Warren Buffett fired from board of Berkshire Hathaway



By T Patrick Murray

In a move that stunned even the most casual market analysts and whose repercussions will most certainly be felt when markets open after the Memorial Day Massacre (as it’s already being called in Omaha, Chicago and Manhattan), the board of Berkshire Hathaway convened an emergency meeting by Zoom (delayed by 45 minutes as most board members scrambled to locate their grandchildren to actually set up the popular video conferencing app) where they voted to remove the Oracle from his Chairmanship but retain him as CEO.

From where did such a historic decision come from? When the Street asks “why”, what will the board tell investors to calm the inevitable storm that Berkshire has brewed? 

It’s not breaking news that Buffett has been in a slump this past year, appearing less like a prophet and more like a pedestrian fixed income money manager. His recent comments regarding his belief that an S&P index fund was a better bet than Berkshire itself shocked many  and challenged Buffet’s reputation for divine perception of value.

But the straw the broke the camels back apparently came over the weekend, when Buffet, without consulting the board, spent $323 million on Saturday closing on the acquisition (and reacquisition) of seven major regional newspapers who all share one thing in common: they have all failed to produce a profit in a decade and they all belong to an industry that is as dead as the dinosaurs. So what could have possibly motivated such a major bet that offers absolutely no upside other than possibly a half billion in tax deductions for next year alone?

Reached at his modest motel room at the EconoLodge in Minneapolis where the deal was consummated, The Wall Street Journal inquired about his thought process, and his answer, quoted by the Journal, is widely believed to be the sole reason for his sudden fall from grace.

Asked why acquire newspapers, especially now in this digital age, Buffett remarked that “no one is seeing the hidden value in the product, and I’m simply taking advantage of that lack of vision, like I always have”. When pressed for specificity regarding the precise nature of that hidden value, Buffett gleefully revealed what he undoubtedly believed was his ingenious insight and explained that newspapers still held the promise of profitability because “puppies will always need newspapers as a place to go poopy and pee pee inside for the many months required during the intensive house breaking process for all breeds of dogs”.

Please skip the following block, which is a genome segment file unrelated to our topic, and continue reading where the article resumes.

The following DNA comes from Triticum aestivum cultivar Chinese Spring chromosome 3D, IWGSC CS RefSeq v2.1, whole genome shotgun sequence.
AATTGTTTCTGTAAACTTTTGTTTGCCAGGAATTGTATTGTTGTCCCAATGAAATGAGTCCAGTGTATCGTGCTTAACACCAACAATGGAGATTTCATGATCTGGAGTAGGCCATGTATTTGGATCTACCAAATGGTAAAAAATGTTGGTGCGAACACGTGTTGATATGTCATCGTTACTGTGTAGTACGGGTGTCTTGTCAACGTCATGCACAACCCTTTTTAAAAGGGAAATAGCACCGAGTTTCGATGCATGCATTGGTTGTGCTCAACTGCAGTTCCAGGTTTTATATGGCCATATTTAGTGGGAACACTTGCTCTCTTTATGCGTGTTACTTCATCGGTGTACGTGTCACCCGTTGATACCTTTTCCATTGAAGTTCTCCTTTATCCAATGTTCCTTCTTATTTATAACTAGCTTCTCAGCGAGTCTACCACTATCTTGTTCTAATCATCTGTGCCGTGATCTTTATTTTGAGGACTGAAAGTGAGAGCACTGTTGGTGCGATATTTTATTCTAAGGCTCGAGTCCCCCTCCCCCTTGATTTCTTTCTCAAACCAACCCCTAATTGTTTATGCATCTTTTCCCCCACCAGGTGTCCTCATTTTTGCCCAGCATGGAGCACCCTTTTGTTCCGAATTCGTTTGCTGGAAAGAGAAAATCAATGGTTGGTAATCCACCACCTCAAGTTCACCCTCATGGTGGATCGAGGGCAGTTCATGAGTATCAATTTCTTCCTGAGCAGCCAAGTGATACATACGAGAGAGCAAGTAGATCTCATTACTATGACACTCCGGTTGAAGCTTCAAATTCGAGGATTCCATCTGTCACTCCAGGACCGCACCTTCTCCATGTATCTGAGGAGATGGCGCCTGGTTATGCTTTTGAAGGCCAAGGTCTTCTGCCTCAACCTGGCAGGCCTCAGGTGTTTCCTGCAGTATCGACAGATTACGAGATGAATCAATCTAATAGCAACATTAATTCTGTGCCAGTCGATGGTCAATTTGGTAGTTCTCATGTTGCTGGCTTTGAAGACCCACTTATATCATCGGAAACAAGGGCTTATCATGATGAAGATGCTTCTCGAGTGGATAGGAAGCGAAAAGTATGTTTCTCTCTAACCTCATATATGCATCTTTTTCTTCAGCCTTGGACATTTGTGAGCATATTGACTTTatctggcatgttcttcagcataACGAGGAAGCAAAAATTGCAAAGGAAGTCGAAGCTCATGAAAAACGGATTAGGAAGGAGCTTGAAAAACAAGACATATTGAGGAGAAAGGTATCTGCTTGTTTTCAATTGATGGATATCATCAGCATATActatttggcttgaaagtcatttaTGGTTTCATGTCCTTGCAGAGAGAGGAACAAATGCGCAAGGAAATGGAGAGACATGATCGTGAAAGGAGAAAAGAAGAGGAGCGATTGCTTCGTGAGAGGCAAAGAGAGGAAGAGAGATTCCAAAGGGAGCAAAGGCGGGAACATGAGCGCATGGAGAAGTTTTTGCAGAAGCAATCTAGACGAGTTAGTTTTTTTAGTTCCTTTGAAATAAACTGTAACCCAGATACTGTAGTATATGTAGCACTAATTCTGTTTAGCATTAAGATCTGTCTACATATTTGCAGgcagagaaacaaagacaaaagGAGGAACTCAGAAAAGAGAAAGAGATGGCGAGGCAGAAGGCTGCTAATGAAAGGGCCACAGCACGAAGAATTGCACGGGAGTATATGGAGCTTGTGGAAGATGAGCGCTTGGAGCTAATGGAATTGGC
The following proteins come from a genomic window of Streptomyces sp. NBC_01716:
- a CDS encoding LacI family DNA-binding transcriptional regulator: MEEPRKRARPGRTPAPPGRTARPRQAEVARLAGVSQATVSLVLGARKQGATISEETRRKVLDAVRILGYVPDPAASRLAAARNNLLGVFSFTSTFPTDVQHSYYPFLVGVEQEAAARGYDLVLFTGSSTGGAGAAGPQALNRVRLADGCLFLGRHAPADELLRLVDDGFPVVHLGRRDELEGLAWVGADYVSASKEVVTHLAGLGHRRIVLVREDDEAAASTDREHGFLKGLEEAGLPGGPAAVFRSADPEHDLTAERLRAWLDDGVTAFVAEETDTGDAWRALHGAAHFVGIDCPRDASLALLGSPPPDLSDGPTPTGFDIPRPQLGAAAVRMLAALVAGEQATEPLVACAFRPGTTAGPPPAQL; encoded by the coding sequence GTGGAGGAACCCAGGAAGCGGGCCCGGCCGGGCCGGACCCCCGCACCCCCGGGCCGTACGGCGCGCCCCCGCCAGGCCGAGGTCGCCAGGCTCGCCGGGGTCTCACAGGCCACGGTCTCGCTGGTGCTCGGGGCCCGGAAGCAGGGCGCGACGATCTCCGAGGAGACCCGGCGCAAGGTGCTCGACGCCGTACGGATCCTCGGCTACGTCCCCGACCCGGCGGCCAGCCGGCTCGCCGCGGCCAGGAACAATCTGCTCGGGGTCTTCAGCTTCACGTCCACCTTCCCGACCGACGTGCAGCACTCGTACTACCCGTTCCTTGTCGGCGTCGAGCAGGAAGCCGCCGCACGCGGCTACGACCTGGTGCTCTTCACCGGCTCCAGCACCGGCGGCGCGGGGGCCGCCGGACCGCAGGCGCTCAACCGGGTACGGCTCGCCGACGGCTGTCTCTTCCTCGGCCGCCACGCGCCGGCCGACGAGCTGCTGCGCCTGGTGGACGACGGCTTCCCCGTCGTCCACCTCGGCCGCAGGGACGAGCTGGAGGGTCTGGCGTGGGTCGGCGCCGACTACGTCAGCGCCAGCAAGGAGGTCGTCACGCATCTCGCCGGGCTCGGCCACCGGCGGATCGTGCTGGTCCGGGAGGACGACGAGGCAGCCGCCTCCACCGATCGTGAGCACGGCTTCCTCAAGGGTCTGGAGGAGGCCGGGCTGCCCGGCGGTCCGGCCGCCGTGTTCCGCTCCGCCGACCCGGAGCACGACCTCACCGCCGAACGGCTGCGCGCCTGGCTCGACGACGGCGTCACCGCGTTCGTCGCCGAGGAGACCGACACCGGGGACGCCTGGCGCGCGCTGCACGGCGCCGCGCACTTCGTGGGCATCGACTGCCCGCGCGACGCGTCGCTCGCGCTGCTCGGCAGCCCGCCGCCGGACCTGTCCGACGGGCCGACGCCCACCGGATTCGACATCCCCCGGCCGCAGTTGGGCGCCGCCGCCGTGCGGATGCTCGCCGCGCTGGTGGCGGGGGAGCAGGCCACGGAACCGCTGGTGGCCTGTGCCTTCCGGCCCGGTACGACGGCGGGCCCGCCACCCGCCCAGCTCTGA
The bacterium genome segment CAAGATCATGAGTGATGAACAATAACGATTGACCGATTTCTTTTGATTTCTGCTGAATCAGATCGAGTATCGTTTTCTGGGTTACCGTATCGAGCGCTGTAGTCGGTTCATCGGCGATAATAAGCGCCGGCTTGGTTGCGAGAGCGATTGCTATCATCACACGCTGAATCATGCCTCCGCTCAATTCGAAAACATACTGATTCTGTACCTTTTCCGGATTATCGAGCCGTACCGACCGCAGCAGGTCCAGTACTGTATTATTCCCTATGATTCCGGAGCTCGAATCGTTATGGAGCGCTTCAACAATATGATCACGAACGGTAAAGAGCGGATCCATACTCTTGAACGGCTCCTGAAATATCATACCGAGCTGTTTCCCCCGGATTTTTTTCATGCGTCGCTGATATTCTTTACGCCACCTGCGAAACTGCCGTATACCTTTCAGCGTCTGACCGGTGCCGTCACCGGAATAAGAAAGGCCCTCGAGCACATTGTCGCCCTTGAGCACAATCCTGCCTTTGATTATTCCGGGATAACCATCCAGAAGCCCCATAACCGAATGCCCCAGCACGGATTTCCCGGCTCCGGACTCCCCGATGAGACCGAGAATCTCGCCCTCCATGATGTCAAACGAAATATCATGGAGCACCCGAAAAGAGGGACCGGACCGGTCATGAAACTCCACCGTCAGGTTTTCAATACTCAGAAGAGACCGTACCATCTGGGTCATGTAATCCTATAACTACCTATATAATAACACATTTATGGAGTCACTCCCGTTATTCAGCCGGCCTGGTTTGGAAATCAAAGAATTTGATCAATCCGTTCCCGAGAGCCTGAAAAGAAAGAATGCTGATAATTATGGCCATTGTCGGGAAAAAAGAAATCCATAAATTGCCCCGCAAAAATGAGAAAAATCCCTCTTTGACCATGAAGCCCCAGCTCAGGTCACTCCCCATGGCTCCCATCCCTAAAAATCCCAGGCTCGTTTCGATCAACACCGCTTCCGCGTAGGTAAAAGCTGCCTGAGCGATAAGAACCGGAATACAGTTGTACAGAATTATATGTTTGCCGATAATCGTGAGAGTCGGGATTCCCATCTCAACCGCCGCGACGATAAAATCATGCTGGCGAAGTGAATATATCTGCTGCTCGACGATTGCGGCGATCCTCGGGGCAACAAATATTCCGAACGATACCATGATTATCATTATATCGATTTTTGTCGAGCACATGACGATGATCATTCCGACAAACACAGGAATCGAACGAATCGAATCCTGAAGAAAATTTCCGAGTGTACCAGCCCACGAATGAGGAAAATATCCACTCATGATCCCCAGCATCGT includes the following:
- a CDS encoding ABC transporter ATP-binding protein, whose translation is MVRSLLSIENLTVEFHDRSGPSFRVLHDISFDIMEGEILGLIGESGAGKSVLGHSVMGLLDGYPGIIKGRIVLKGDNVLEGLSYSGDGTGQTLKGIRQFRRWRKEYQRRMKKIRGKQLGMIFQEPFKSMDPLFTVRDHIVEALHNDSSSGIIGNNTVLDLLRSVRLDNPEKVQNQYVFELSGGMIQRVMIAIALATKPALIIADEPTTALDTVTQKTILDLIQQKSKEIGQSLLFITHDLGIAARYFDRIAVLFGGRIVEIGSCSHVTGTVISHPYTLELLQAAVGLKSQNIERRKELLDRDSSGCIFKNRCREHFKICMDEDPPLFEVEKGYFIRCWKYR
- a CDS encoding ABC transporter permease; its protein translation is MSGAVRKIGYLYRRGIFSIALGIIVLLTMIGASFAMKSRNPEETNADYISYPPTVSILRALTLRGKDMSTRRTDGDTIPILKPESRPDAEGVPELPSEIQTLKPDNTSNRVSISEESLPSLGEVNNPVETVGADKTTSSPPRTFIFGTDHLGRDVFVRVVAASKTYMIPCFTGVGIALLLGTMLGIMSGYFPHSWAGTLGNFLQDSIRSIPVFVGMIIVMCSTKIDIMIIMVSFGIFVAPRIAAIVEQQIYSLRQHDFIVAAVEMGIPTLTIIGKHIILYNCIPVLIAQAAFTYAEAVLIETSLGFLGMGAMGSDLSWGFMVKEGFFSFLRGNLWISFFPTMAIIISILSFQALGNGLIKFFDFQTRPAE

While this fact was conceded as admittedly true by the Journal reporter, it was quickly pointed out that only the actual paper was required for this purpose, and that no actual words, articles or even a single ounce of ink was needed to address the needs of the incontinent puppy, rendering the millions of dollars currently spent on reporters, editors and the entire system of legacy machinery that is required to print and produce newspapers on a daily basis is entirely obsolete if newspapers are remarketed by Buffett as purely unprinted puppy poop & pee paper.

After a long pause, Buffett admitted to the Journal that he hadn’t thought of that, and conceded that he could have just only purchased the supplier of the paper itself and saved Berkshire approximately $319 million of the $323 million he spent in his ill fated attempt to reengineer the cultural and economic demand and relevance of newspapers.

Asked what he will do next to remedy this rare lapse in judgment, Buffett sheepishly conceded that, considering the size of his life insurance policy, the best investment he could make next would be a Smith & Wesson to blow his brains against the dated wallpaper in his room at the EconoLodge.

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